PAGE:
Thanks for agreeing to present as a guest speaker. As you think about how to best prepare for your presentation, keep the following success factors in mind.

Before the presentation...

  • Provide faculty member with website link(s) about your company, industry and profession to help students prepare for your presentation.
  • Build talking points that will engage the students. Find out what they’re currently focused on in the classroom so you can link the presentation to the curriculum.
  • Ask the coordinator or faculty member for presentation tips and to help you address any concerns you may have.
  • Review where to park and enter the college.
  • If you have special requirements for the presentation, such as a projector or computer set-up, let the coordinator know.If you’re handing out materials, ask for an estimate of the number you’ll need.
  • Bring your business cards; the students may ask for them.
  • If you’re “visiting” the classroom electronically, via Skype or some other form of video conferencing, arrange for a test run prior to the presentation to work out any kinks.

During the presentation...

  • Introduce yourself, your company and job title. Let the students know what to expect from your presentation.
  • Try not to read from prepared notes and if you’re using insider lingo, define those industry terms and acronyms.
  • Use visual aids such as a product, tool or any materials from your company that will help the students understand what you do.
  • Describe a typical day at your company and help students understand as much as they can about the culture of the workplace and the nature of the world of work.
  • Share the educational and career path you took to your current position.
  • Talk about how college subjects (such as math and language arts) and good habits (such as punctuality and consistent attendance) are important skills in the workplace.
  • If possible, share mistakes you’ve made and how you have addressed problems.
  • Make your presentation interactive, if you can,with role playing, mock projects, hands-on activities, etc.
  • Ask questions of the students, making it a two-way dialogue.

After the presentation...

  • Provide feedback to the coordinator to improve future guest speaker presentations.
  • Consider how you might use this presentation to promote your company’s visibility in the community.

Go deeper

  • Talk to the coordinator about being a classroom speaker or guest trainer, helping with curriculum, or hosting students for Job Shadows, Jobs or Internships.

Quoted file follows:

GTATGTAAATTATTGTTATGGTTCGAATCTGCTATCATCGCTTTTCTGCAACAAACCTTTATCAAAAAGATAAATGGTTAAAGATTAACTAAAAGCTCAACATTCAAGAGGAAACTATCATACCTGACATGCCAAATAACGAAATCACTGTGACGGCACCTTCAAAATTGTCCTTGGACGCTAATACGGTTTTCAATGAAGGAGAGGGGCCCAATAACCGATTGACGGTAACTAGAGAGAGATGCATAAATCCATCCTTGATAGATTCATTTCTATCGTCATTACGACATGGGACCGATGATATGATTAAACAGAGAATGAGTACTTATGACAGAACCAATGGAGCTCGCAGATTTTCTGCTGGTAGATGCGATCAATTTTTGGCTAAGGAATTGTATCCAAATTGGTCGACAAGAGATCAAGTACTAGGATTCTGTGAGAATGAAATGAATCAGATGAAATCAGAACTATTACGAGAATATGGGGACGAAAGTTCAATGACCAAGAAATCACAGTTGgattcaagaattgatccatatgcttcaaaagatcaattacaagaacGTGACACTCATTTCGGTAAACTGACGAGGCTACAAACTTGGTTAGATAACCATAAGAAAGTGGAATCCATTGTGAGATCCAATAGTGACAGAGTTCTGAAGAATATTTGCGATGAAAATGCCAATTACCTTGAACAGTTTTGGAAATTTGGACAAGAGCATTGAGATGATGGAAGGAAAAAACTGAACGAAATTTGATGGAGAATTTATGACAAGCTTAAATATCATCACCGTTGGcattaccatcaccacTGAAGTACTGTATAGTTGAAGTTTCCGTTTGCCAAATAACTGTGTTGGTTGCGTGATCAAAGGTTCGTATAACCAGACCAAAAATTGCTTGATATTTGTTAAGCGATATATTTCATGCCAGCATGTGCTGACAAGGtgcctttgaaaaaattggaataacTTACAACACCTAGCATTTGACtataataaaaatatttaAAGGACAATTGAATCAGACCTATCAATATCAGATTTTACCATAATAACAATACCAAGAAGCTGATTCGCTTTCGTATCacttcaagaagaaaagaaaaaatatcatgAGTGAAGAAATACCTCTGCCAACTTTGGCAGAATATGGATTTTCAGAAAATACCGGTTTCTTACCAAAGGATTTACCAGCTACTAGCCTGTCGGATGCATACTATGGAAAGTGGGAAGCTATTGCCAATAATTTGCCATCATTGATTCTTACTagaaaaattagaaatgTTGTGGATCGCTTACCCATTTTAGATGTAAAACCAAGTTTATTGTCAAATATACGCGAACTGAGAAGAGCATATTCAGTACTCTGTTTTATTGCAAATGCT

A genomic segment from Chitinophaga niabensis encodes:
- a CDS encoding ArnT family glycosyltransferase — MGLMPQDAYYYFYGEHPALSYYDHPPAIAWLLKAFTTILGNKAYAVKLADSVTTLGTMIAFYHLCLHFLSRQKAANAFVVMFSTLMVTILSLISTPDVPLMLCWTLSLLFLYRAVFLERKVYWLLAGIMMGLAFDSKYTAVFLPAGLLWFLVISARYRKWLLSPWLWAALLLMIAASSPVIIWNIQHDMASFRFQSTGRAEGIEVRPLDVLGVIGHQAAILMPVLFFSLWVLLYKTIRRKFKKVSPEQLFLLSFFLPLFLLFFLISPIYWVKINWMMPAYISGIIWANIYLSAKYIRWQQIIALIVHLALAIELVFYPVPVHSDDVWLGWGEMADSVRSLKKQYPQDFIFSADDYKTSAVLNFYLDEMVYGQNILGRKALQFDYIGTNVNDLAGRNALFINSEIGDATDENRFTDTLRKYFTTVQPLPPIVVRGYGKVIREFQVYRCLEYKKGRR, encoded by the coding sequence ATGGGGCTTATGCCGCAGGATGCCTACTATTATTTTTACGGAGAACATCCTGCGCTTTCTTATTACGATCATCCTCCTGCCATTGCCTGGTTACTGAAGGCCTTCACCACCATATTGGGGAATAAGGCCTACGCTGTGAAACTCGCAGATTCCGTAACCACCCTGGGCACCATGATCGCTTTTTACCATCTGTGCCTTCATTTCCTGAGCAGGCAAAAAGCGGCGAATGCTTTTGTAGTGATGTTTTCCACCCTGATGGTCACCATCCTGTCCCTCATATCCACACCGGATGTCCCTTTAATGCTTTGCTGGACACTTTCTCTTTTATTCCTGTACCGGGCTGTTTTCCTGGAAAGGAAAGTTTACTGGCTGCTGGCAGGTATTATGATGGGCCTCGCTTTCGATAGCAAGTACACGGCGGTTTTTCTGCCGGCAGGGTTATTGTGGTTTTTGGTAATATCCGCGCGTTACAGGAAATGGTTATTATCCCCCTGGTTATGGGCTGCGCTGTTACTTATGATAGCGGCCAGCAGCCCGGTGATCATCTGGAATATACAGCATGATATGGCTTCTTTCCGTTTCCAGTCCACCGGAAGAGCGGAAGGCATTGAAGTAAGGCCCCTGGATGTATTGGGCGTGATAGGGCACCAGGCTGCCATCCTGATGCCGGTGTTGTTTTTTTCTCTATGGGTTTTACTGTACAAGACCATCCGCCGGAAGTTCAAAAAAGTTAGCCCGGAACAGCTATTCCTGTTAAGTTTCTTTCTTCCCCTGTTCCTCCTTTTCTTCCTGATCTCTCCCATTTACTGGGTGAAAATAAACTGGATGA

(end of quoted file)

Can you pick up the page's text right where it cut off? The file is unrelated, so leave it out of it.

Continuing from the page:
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Suggested Talking Points:

  • Describe your career journey.
  • Talk about obstacles you overcame.
  • Discuss need for perseverance, hard work and getting along well with others.
  • Manage expectations about the world of work.

Tips to Share:

  • Avoid job hopping.
  • Build your network (talk about how to do that).
  • Be a continuous learner and stay abreast of industry changes.

Employer Guest Speaker Fact Sheet

When guest speakers visit a classroom, students listen to a presentation to learn about the speaker’s career, business and industry, and ask questions to help them consider whether they might like to pursue a career path in the industry. Designed to meet specific learning objectives, guest speaker presentations are linked to the curriculum and help students connect what they’re learning in the classroom with the workplace. Presentations are usually conducted in the classroom, but in some cases, guest speakers may Ȋvisitȋ a classroom electronically via Skype or some other technology.

Why are guest speaker presentations important for students?

  • Exposes students to potential careers and jobs and helps build occupational knowledge.
  • Illustrates the education and training needed for entry into certain industries.
  • Provides a context for learning and fosters an understanding of how academic concepts are applied in a real-world setting.
  • Lets students know about your company’s processes and products/services, and the role your business plays in the community.

What are the benefits to my company?

  • Exposes potential future workers to job opportunities and careers with your company, as well as the required skills and education to be successful in your industry.
  • Introduces students to one or more of your employees.
  • Helps your employees understand how to communicate with the next generation of workers.
  • Provides an efficient way to introduce and engage multiple employees with your commitment to education and connect your company with the community.

What do I need to do next?

  • Determine who will coordinate the guest speaker presentation for your company and have them connect with the work-based learning coordinator to address scheduling, planning and logistics.
  • Arrange for a presentation to those employees who will participate as guest speakers.
  • Distribute the Employer Guest Speaker Tip Sheet to interested employees.
  • Consider any impacts on company policy.

Resources

  • Review the Employer Participation Options Fact Sheet to learn more about how to get the most out of your partnership with the Los Angeles/Orange County Regional Consortium.

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Activity Summary

  • Program Level: All.
  • Employer/StudentRatio: 1 employer to 40-100 students.
  • Duration: Usually 1 hour Frequency: One time.
  • Location: College/Classroom